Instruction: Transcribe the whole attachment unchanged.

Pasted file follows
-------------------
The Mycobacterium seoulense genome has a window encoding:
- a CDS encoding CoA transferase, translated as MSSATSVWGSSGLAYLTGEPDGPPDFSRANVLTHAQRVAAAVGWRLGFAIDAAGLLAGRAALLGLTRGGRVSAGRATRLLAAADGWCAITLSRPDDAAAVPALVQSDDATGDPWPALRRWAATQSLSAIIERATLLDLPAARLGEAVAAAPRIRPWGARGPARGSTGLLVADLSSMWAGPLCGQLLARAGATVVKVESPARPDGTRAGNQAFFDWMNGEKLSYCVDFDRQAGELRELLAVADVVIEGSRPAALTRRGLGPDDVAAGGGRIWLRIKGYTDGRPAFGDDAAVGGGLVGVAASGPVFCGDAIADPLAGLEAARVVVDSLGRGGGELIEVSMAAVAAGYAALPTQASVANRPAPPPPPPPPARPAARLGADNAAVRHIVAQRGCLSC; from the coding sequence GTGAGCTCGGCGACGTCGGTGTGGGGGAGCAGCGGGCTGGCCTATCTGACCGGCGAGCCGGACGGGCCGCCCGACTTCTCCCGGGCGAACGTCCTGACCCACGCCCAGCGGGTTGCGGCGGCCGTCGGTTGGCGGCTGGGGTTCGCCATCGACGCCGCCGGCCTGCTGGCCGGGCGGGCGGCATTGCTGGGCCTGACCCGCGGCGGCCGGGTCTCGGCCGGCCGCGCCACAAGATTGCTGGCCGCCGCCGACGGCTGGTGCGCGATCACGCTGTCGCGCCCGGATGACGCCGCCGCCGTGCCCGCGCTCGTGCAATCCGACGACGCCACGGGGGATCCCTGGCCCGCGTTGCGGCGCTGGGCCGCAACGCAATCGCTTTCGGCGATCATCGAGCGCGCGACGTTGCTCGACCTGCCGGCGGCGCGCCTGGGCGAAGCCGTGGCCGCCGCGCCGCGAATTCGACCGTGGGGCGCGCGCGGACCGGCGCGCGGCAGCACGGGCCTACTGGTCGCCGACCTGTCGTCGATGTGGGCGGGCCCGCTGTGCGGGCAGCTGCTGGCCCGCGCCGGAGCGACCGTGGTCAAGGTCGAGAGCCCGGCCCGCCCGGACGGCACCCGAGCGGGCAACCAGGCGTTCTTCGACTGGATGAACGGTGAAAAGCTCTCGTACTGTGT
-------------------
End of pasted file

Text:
The Mycobacterium seoulense genome has a window encoding:
- a CDS encoding CoA transferase, translated as MSSATSVWGSSGLAYLTGEPDGPPDFSRANVLTHAQRVAAAVGWRLGFAIDAAGLLAGRAALLGLTRGGRVSAGRATRLLAAADGWCAITLSRPDDAAAVPALVQSDDATGDPWPALRRWAATQSLSAIIERATLLDLPAARLGEAVAAAPRIRPWGARGPARGSTGLLVADLSSMWAGPLCGQLLARAGATVVKVESPARPDGTRAGNQAFFDWMNGEKLSYCVDFDRQAGELRELLAVADVVIEGSRPAALTRRGLGPDDVAAGGGRIWLRIKGYTDGRPAFGDDAAVGGGLVGVAASGPVFCGDAIADPLAGLEAARVVVDSLGRGGGELIEVSMAAVAAGYAALPTQASVANRPAPPPPPPPPARPAARLGADNAAVRHIVAQRGCLSC; from the coding sequence GTGAGCTCGGCGACGTCGGTGTGGGGGAGCAGCGGGCTGGCCTATCTGACCGGCGAGCCGGACGGGCCGCCCGACTTCTCCCGGGCGAACGTCCTGACCCACGCCCAGCGGGTTGCGGCGGCCGTCGGTTGGCGGCTGGGGTTCGCCATCGACGCCGCCGGCCTGCTGGCCGGGCGGGCGGCATTGCTGGGCCTGACCCGCGGCGGCCGGGTCTCGGCCGGCCGCGCCACAAGATTGCTGGCCGCCGCCGACGGCTGGTGCGCGATCACGCTGTCGCGCCCGGATGACGCCGCCGCCGTGCCCGCGCTCGTGCAATCCGACGACGCCACGGGGGATCCCTGGCCCGCGTTGCGGCGCTGGGCCGCAACGCAATCGCTTTCGGCGATCATCGAGCGCGCGACGTTGCTCGACCTGCCGGCGGCGCGCCTGGGCGAAGCCGTGGCCGCCGCGCCGCGAATTCGACCGTGGGGCGCGCGCGGACCGGCGCGCGGCAGCACGGGCCTACTGGTCGCCGACCTGTCGTCGATGTGGGCGGGCCCGCTGTGCGGGCAGCTGCTGGCCCGCGCCGGAGCGACCGTGGTCAAGGTCGAGAGCCCGGCCCGCCCGGACGGCACCCGAGCGGGCAACCAGGCGTTCTTCGACTGGATGAACGGTGAAAAGCTCTCGTACTGTGT